lol i will be receiving the Ascorbyl Tetraisopalmitate product in approx a weeks' time. it was mailed out 8 days ago. I hope you won't have to pay too much taxes on your items.

    omg. it is 20% that's higher than what is recommended!


    >"I rather use a stable anhydrous ascorbic acid than an oxidized one. Oxidized ascorbic acid does cause free radical damage in skin, and every product in store with water and ascorbic acid is oxidized to some extend."

    my thoughts exactly 100%


    > Retinyl Palmitate and Ascorbyl Palmitate (and also Ascorbyl Tetraisopalmitate), but I don't think it's true. Thus far studies have only shown these ingredients to have benefits, and no studies have concluded Palmitate to have negative effects on skin.

    so far only 1 study identified it. there were many more studies that refuted that it is detrimental when used in the sunlight. you want me to dig the studies out? i got them saved somewhere.





    i do ensure there is NO tap water... so far so good.

    similar to your advice. (thankyou) I do not decant tubes. only jars and dropper bottles as you introduce bacteria and air which each usage. Lucky me i ordered The Ordinary Vitamin C and it came in a dropper bottle and it was very user unfriendly as the product is thick in viscosity and the dropper was useless to dispense the products. so much product end up outside the bottle. 
    they have changed the packaging to tube now which will save me the hassle of decanting!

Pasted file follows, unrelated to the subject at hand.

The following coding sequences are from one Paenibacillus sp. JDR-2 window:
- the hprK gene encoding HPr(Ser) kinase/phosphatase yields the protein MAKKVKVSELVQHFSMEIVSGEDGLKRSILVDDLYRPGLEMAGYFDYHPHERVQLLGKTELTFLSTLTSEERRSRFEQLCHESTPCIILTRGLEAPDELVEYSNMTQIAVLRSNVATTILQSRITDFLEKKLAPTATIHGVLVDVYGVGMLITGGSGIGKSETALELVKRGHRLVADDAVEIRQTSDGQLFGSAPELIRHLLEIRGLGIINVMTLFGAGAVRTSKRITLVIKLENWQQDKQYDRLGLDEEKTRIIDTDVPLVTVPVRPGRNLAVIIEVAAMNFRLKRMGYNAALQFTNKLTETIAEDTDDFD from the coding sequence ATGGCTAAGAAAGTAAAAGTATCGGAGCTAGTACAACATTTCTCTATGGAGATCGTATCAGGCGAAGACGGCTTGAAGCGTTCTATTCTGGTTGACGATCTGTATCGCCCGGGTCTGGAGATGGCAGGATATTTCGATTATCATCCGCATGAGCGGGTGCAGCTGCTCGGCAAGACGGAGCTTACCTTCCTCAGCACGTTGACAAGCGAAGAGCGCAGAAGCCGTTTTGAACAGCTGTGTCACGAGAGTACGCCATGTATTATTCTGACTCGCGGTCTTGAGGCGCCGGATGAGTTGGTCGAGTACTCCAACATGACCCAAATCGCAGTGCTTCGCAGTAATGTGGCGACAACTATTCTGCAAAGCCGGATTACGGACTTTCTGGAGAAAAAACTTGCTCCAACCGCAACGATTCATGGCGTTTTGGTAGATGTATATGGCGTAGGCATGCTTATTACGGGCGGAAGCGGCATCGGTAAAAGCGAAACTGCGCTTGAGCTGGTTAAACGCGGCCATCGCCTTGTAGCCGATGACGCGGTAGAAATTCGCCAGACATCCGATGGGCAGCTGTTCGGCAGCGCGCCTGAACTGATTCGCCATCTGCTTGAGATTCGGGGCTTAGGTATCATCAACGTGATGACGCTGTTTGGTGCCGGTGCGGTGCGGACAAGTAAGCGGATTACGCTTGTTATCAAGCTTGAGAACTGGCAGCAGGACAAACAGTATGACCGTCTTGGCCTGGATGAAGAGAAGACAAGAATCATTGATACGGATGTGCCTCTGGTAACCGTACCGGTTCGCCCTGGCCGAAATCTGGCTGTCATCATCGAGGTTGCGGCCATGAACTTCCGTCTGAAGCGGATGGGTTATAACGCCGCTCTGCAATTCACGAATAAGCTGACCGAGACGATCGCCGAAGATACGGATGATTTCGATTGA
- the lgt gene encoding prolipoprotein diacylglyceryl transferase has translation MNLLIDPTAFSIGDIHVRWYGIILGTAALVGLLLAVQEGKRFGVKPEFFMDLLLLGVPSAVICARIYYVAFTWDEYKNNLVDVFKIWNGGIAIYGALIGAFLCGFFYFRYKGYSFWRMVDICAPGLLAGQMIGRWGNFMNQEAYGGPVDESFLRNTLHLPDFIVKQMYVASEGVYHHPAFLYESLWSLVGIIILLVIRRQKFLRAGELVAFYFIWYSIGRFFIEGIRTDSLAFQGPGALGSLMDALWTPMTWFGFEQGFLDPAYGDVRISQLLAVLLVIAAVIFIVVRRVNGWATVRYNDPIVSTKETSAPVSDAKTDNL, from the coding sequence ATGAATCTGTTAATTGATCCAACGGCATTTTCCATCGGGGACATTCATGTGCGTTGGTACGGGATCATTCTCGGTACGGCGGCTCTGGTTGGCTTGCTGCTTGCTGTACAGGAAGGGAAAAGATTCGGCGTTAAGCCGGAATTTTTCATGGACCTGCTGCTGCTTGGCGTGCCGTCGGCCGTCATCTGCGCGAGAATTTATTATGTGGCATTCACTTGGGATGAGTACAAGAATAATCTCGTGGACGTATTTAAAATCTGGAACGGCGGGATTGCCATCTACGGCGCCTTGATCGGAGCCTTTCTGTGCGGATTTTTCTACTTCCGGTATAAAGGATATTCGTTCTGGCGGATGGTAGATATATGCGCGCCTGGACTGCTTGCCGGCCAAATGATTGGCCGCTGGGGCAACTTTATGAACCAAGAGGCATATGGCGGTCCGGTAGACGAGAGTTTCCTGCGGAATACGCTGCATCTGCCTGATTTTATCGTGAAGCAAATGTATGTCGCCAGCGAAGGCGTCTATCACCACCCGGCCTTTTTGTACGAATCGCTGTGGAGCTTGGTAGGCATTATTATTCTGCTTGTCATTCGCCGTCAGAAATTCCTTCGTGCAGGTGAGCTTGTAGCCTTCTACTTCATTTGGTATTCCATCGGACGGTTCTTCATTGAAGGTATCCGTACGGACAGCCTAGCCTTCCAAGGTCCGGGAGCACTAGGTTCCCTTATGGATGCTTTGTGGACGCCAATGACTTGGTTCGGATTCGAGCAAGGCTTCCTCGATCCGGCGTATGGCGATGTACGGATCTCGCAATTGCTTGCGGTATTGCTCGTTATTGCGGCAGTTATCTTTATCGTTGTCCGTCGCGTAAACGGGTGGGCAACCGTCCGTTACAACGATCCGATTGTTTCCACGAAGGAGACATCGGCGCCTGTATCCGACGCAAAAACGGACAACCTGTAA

>I just don't understand why they don't use airless pump packaging,

    PRICE.  (i think)

    Need to see what Deciem is using for their more expensive products. 

    Sometimes when companies use jars and crap packaging, i question their choices perhaps in other areas of the products. I am likely to stay loyal to a company who uses airless packaging too.

  • @Preciousia
    I've ordered:
     - Niacinamide 10% + Zinc 1%
     - Vitamin C Suspension 23% + HA Spheres 2%
     - Buffet
     - Caffeine Solution 5% + EGCG

    I'm really eager to try the Vitamin C suspension 23%, because its anhydrous and contains the gold standard Ascorbic Acid. Hopefully it's stable!

    I really hope I can order the Ascorbyl Tetraisopalmitate 20% in the future (it now says "Email me when in stock"), it is far less irritating (acidic), better absorbable and much more stable than Ascorbic Acid. Although it has to be converted to Ascorbic Acid to have its skin benefits. I really want to know what you think of the Ascorbyl Tetraisopalmitate 20% when you've tested it. Sadly I guess the Caffeine solution can't be stable with the EGCG. And the other downside of the products is they only use one (or two) active, while vitamin C really should be combined with other antioxidants.

    I also think it's pricing. But still tube packaging costs maybe 0.10 and a bottle 1.50. Its more expensive, but if a product costs 45 dollars, I don't think the extra 1.40 is a problem. But well maybe if airless pumps are becoming more popular producers will start using them.
  • edited November 2016
    @Peter ;

    Even though L Ascorbic Acid is gold standard... i have a funny feeling it may not be as good in Anhydrous formula vs water soluble serum. It is stable! that's for sure... the downside is you compromise on the quantity your skin absorbs. Brandon says you get 2% out of 20%. yikes.

    i have also heard that MAP doesn't whiten /even skin tone as much as the other derivates but it is good for collagen... will test and see the best vitamin C for me.

    I'll be using other antioidant, so that's ok.

    > Ascorbyl Tetraisopalmitate 20% 
    I buy from Victoria Health. i preorder. so mine is already on its way to me.

    I will be in Vitamin C testing mode lol

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    • Avalon Organics, Intense Defense With Vitamin C, Sheer Moisture SPF 10, 1.7 oz (50 g)